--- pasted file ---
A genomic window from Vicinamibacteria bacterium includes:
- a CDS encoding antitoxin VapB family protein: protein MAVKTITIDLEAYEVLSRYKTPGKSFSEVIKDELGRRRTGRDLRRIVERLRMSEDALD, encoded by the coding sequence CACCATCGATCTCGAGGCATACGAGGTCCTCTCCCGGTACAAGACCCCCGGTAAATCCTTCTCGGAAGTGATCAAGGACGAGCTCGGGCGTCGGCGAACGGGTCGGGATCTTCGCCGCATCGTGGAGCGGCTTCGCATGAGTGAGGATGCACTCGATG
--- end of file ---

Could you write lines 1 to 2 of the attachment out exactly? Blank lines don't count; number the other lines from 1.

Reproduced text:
A genomic window from Vicinamibacteria bacterium includes:
- a CDS encoding antitoxin VapB family protein: protein MAVKTITIDLEAYEVLSRYKTPGKSFSEVIKDELGRRRTGRDLRRIVERLRMSEDALD, encoded by the coding sequence CACCATCGATCTCGAGGCATACGAGGTCCTCTCCCGGTACAAGACCCCCGGTAAATCCTTCTCGGAAGTGATCAAGGACGAGCTCGGGCGTCGGCGAACGGGTCGGGATCTTCGCCGCATCGTGGAGCGGCTTCGCATGAGTGAGGATGCACTCGATG